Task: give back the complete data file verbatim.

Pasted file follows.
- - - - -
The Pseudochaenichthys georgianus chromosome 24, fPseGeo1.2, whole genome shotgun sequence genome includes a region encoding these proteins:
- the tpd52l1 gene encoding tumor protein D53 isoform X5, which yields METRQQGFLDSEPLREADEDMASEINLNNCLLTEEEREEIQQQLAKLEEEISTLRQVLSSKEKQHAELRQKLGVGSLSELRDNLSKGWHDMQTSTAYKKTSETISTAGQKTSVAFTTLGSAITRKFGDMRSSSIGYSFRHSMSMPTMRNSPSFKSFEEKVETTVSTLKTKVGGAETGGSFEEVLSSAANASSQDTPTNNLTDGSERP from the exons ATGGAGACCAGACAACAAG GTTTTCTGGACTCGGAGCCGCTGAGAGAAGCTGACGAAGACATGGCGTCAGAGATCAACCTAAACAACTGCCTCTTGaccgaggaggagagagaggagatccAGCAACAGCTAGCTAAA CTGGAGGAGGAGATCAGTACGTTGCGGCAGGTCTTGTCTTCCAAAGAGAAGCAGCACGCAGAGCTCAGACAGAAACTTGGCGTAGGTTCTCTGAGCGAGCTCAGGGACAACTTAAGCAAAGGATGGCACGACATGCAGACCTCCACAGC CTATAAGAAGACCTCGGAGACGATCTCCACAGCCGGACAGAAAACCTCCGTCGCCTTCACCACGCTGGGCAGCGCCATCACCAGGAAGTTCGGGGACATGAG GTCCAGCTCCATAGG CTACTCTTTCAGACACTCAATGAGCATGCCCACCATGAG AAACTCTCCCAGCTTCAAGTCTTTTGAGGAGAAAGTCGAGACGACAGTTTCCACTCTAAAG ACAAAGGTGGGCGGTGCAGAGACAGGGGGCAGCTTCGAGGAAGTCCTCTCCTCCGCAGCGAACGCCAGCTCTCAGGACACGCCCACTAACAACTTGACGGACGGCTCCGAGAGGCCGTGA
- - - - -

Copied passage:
The Pseudochaenichthys georgianus chromosome 24, fPseGeo1.2, whole genome shotgun sequence genome includes a region encoding these proteins:
- the tpd52l1 gene encoding tumor protein D53 isoform X5, which yields METRQQGFLDSEPLREADEDMASEINLNNCLLTEEEREEIQQQLAKLEEEISTLRQVLSSKEKQHAELRQKLGVGSLSELRDNLSKGWHDMQTSTAYKKTSETISTAGQKTSVAFTTLGSAITRKFGDMRSSSIGYSFRHSMSMPTMRNSPSFKSFEEKVETTVSTLKTKVGGAETGGSFEEVLSSAANASSQDTPTNNLTDGSERP from the exons ATGGAGACCAGACAACAAG GTTTTCTGGACTCGGAGCCGCTGAGAGAAGCTGACGAAGACATGGCGTCAGAGATCAACCTAAACAACTGCCTCTTGaccgaggaggagagagaggagatccAGCAACAGCTAGCTAAA CTGGAGGAGGAGATCAGTACGTTGCGGCAGGTCTTGTCTTCCAAAGAGAAGCAGCACGCAGAGCTCAGACAGAAACTTGGCGTAGGTTCTCTGAGCGAGCTCAGGGACAACTTAAGCAAAGGATGGCACGACATGCAGACCTCCACAGC CTATAAGAAGACCTCGGAGACGATCTCCACAGCCGGACAGAAAACCTCCGTCGCCTTCACCACGCTGGGCAGCGCCATCACCAGGAAGTTCGGGGACATGAG GTCCAGCTCCATAGG CTACTCTTTCAGACACTCAATGAGCATGCCCACCATGAG AAACTCTCCCAGCTTCAAGTCTTTTGAGGAGAAAGTCGAGACGACAGTTTCCACTCTAAAG ACAAAGGTGGGCGGTGCAGAGACAGGGGGCAGCTTCGAGGAAGTCCTCTCCTCCGCAGCGAACGCCAGCTCTCAGGACACGCCCACTAACAACTTGACGGACGGCTCCGAGAGGCCGTGA